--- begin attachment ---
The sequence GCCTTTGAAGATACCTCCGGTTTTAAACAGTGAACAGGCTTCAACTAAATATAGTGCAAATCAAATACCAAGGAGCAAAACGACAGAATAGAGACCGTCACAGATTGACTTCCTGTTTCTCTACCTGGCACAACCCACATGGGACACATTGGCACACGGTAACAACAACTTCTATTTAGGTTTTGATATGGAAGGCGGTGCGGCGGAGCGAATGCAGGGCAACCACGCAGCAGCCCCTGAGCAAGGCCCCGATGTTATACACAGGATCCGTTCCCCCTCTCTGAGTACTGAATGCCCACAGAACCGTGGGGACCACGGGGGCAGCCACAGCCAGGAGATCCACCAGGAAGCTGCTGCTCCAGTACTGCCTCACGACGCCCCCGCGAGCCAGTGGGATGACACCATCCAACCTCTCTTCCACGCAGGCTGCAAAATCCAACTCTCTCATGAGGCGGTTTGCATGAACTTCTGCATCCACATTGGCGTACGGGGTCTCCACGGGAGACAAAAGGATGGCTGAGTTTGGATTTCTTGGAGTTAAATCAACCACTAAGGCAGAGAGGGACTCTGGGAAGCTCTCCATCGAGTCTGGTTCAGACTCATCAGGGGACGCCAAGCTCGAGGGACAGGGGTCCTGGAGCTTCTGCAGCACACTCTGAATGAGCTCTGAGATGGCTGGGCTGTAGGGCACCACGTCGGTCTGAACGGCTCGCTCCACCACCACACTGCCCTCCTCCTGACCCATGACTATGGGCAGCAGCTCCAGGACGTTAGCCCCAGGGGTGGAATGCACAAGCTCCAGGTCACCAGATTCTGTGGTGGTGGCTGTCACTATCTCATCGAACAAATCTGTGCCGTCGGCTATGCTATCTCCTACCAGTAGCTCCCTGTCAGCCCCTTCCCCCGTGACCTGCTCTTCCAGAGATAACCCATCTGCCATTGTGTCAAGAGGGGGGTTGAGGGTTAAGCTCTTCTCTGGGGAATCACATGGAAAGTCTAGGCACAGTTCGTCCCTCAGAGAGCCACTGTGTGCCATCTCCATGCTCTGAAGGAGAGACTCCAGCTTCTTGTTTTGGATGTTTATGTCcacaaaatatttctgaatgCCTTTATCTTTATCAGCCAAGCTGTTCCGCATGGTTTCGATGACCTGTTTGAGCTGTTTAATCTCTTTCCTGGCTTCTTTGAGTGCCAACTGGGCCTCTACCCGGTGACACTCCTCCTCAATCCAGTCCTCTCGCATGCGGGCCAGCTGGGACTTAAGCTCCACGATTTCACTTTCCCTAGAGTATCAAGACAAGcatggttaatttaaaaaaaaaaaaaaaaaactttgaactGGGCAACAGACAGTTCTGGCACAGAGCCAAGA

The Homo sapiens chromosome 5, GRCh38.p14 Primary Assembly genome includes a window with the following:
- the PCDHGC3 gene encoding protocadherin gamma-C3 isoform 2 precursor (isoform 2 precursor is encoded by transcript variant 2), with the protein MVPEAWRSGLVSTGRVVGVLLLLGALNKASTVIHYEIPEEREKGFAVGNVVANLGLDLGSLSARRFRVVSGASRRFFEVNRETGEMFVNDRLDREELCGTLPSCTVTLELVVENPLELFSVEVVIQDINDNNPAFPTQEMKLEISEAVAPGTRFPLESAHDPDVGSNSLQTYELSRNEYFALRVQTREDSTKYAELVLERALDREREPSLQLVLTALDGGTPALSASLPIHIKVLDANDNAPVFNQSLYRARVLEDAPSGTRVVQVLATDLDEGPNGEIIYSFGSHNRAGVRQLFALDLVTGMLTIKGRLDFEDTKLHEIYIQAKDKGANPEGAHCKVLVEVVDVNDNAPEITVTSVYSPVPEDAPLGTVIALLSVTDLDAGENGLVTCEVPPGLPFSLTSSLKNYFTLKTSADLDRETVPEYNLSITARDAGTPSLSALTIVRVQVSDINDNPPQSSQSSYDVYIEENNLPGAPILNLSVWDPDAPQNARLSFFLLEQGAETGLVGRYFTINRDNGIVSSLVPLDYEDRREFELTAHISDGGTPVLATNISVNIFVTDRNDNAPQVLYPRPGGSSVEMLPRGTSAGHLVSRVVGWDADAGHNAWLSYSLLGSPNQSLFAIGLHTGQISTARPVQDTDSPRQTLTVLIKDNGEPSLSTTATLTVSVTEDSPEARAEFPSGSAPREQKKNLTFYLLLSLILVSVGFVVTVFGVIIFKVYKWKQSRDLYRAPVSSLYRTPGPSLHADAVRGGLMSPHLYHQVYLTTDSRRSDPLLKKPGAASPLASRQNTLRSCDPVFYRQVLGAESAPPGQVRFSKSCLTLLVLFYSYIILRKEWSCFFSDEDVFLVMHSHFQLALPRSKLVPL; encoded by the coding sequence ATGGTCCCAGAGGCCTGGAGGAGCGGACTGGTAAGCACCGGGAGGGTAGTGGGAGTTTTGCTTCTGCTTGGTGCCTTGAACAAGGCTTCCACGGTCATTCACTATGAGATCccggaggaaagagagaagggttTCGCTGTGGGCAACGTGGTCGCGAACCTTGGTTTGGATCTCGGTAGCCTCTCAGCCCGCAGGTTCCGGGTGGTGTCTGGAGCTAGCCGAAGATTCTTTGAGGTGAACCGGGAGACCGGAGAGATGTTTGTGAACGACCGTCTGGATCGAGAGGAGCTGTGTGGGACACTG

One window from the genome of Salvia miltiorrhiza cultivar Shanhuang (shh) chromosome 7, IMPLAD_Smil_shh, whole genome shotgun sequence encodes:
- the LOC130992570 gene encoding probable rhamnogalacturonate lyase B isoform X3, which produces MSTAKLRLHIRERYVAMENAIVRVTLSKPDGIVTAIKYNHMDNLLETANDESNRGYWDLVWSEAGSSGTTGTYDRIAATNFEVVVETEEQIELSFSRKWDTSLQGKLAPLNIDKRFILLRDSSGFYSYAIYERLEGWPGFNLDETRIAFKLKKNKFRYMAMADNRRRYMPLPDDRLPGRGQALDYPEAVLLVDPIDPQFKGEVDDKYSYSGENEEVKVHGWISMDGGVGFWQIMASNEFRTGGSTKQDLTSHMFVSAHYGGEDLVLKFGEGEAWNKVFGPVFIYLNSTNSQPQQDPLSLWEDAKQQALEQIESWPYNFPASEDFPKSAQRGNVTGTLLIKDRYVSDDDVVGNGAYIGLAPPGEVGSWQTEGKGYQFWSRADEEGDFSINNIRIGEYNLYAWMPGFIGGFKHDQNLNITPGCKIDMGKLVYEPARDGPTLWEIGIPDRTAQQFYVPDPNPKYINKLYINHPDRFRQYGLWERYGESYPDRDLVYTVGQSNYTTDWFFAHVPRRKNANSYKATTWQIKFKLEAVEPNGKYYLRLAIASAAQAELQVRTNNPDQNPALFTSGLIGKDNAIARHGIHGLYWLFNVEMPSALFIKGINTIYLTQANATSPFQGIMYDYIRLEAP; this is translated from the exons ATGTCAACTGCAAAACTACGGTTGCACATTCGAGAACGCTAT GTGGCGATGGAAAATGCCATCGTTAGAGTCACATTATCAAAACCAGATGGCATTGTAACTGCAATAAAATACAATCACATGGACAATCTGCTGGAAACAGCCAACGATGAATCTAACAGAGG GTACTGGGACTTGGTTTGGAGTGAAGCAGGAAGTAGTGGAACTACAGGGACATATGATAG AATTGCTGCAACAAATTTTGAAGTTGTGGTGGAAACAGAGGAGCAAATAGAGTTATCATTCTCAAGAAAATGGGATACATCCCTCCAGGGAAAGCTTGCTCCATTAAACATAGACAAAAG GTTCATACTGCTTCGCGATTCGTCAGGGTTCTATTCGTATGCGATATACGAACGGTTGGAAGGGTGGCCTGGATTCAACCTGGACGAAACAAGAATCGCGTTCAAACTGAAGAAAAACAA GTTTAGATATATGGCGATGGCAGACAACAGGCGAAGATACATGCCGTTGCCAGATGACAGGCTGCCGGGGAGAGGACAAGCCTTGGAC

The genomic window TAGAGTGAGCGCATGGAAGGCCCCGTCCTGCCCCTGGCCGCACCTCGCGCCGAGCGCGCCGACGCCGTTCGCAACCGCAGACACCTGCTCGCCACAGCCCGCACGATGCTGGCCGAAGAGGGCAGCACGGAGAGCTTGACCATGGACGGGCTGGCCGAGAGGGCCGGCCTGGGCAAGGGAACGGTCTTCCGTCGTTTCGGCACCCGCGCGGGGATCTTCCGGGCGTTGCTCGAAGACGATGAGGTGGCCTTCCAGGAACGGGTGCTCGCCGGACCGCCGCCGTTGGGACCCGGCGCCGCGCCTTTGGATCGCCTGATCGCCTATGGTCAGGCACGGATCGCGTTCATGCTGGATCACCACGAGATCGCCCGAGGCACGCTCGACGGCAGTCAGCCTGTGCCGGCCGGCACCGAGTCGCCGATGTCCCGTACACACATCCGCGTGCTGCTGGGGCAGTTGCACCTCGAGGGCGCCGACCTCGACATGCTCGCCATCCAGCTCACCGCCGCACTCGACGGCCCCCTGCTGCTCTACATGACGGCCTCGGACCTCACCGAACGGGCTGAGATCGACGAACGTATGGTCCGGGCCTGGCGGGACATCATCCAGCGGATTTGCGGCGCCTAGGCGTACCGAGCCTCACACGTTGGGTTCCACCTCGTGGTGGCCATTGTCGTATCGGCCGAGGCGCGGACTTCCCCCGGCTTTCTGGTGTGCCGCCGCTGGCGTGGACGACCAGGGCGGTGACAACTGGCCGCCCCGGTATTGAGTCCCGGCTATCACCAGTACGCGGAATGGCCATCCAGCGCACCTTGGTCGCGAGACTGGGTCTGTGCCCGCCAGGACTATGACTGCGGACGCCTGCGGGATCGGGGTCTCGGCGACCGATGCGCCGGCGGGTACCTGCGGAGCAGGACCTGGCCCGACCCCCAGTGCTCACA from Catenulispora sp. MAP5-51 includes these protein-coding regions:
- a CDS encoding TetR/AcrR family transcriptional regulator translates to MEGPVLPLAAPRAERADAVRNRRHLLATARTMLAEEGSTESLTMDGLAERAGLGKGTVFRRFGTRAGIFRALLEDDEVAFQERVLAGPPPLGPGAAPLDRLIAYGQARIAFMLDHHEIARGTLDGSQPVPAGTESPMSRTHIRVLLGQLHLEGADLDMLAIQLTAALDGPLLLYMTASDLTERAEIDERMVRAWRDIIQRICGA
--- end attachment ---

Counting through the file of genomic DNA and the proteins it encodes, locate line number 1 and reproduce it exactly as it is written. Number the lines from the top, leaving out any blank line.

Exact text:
The sequence GCCTTTGAAGATACCTCCGGTTTTAAACAGTGAACAGGCTTCAACTAAATATAGTGCAAATCAAATACCAAGGAGCAAAACGACAGAATAGAGACCGTCACAGATTGACTTCCTGTTTCTCTACCTGGCACAACCCACATGGGACACATTGGCACACGGTAACAACAACTTCTATTTAGGTTTTGATATGGAAGGCGGTGCGGCGGAGCGAATGCAGGGCAACCACGCAGCAGCCCCTGAGCAAGGCCCCGATGTTATACACAGGATCCGTTCCCCCTCTCTGAGTACTGAATGCCCACAGAACCGTGGGGACCACGGGGGCAGCCACAGCCAGGAGATCCACCAGGAAGCTGCTGCTCCAGTACTGCCTCACGACGCCCCCGCGAGCCAGTGGGATGACACCATCCAACCTCTCTTCCACGCAGGCTGCAAAATCCAACTCTCTCATGAGGCGGTTTGCATGAACTTCTGCATCCACATTGGCGTACGGGGTCTCCACGGGAGACAAAAGGATGGCTGAGTTTGGATTTCTTGGAGTTAAATCAACCACTAAGGCAGAGAGGGACTCTGGGAAGCTCTCCATCGAGTCTGGTTCAGACTCATCAGGGGACGCCAAGCTCGAGGGACAGGGGTCCTGGAGCTTCTGCAGCACACTCTGAATGAGCTCTGAGATGGCTGGGCTGTAGGGCACCACGTCGGTCTGAACGGCTCGCTCCACCACCACACTGCCCTCCTCCTGACCCATGACTATGGGCAGCAGCTCCAGGACGTTAGCCCCAGGGGTGGAATGCACAAGCTCCAGGTCACCAGATTCTGTGGTGGTGGCTGTCACTATCTCATCGAACAAATCTGTGCCGTCGGCTATGCTATCTCCTACCAGTAGCTCCCTGTCAGCCCCTTCCCCCGTGACCTGCTCTTCCAGAGATAACCCATCTGCCATTGTGTCAAGAGGGGGGTTGAGGGTTAAGCTCTTCTCTGGGGAATCACATGGAAAGTCTAGGCACAGTTCGTCCCTCAGAGAGCCACTGTGTGCCATCTCCATGCTCTGAAGGAGAGACTCCAGCTTCTTGTTTTGGATGTTTATGTCcacaaaatatttctgaatgCCTTTATCTTTATCAGCCAAGCTGTTCCGCATGGTTTCGATGACCTGTTTGAGCTGTTTAATCTCTTTCCTGGCTTCTTTGAGTGCCAACTGGGCCTCTACCCGGTGACACTCCTCCTCAATCCAGTCCTCTCGCATGCGGGCCAGCTGGGACTTAAGCTCCACGATTTCACTTTCCCTAGAGTATCAAGACAAGcatggttaatttaaaaaaaaaaaaaaaaaactttgaactGGGCAACAGACAGTTCTGGCACAGAGCCAAGA